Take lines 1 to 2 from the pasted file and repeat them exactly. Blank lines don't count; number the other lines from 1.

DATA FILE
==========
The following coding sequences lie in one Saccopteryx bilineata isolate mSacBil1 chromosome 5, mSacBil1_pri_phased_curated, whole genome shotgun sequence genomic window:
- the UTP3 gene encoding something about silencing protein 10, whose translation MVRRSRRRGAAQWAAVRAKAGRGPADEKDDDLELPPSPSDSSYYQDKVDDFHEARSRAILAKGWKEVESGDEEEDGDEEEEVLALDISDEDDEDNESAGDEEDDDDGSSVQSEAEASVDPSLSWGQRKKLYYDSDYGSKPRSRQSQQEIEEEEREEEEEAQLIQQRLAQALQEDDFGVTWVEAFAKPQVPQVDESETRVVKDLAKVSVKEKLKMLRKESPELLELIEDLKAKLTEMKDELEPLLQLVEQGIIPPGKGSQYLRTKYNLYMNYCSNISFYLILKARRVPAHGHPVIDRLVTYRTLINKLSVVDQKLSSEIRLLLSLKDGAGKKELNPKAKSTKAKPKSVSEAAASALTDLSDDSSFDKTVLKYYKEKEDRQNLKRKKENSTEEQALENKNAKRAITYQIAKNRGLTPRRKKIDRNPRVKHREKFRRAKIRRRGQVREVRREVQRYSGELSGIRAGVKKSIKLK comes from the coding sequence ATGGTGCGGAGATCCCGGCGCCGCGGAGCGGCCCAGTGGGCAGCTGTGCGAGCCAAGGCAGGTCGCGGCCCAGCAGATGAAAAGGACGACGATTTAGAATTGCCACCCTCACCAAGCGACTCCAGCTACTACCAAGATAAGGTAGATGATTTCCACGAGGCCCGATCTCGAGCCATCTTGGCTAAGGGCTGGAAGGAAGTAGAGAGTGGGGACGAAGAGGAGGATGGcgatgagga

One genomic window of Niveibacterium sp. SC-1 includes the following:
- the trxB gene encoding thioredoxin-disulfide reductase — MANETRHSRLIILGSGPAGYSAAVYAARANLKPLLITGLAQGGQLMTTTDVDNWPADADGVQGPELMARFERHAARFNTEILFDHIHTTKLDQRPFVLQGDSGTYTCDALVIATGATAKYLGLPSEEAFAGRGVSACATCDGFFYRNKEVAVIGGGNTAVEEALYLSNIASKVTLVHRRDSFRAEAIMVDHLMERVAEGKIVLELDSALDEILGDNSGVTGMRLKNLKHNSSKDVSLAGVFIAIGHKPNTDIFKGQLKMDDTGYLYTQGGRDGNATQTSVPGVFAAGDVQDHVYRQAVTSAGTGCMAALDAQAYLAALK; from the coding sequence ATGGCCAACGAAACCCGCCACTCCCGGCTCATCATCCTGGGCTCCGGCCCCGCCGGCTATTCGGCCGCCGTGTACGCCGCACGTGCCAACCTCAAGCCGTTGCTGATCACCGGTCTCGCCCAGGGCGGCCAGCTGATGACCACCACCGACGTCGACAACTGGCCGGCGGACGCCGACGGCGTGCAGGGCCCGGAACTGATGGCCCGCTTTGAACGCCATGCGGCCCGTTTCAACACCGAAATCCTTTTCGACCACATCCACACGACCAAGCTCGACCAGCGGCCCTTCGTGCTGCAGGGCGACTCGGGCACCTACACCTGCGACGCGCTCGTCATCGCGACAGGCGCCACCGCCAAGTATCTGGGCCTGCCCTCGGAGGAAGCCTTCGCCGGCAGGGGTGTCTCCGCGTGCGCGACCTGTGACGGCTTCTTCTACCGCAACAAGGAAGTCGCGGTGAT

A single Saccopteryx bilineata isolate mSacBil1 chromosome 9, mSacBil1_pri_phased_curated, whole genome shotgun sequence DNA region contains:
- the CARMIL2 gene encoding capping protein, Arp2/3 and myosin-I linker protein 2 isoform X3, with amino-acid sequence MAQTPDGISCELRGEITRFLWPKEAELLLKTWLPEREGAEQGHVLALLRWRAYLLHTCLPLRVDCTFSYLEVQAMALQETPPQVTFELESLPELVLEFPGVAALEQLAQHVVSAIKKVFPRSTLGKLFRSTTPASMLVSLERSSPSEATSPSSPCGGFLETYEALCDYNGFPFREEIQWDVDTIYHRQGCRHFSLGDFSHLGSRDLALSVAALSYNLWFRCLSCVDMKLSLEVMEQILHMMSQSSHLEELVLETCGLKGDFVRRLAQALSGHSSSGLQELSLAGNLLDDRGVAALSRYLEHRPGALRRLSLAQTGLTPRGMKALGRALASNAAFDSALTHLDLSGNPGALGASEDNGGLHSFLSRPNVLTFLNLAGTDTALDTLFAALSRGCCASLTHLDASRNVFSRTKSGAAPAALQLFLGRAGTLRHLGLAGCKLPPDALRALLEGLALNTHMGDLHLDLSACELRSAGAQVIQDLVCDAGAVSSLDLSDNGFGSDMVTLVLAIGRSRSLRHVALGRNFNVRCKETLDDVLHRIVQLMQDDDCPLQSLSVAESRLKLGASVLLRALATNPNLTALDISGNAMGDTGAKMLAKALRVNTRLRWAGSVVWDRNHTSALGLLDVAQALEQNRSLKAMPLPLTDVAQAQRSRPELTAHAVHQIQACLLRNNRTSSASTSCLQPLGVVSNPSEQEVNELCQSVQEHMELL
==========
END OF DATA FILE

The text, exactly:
The following coding sequences lie in one Saccopteryx bilineata isolate mSacBil1 chromosome 5, mSacBil1_pri_phased_curated, whole genome shotgun sequence genomic window:
- the UTP3 gene encoding something about silencing protein 10, whose translation MVRRSRRRGAAQWAAVRAKAGRGPADEKDDDLELPPSPSDSSYYQDKVDDFHEARSRAILAKGWKEVESGDEEEDGDEEEEVLALDISDEDDEDNESAGDEEDDDDGSSVQSEAEASVDPSLSWGQRKKLYYDSDYGSKPRSRQSQQEIEEEEREEEEEAQLIQQRLAQALQEDDFGVTWVEAFAKPQVPQVDESETRVVKDLAKVSVKEKLKMLRKESPELLELIEDLKAKLTEMKDELEPLLQLVEQGIIPPGKGSQYLRTKYNLYMNYCSNISFYLILKARRVPAHGHPVIDRLVTYRTLINKLSVVDQKLSSEIRLLLSLKDGAGKKELNPKAKSTKAKPKSVSEAAASALTDLSDDSSFDKTVLKYYKEKEDRQNLKRKKENSTEEQALENKNAKRAITYQIAKNRGLTPRRKKIDRNPRVKHREKFRRAKIRRRGQVREVRREVQRYSGELSGIRAGVKKSIKLK comes from the coding sequence ATGGTGCGGAGATCCCGGCGCCGCGGAGCGGCCCAGTGGGCAGCTGTGCGAGCCAAGGCAGGTCGCGGCCCAGCAGATGAAAAGGACGACGATTTAGAATTGCCACCCTCACCAAGCGACTCCAGCTACTACCAAGATAAGGTAGATGATTTCCACGAGGCCCGATCTCGAGCCATCTTGGCTAAGGGCTGGAAGGAAGTAGAGAGTGGGGACGAAGAGGAGGATGGcgatgagga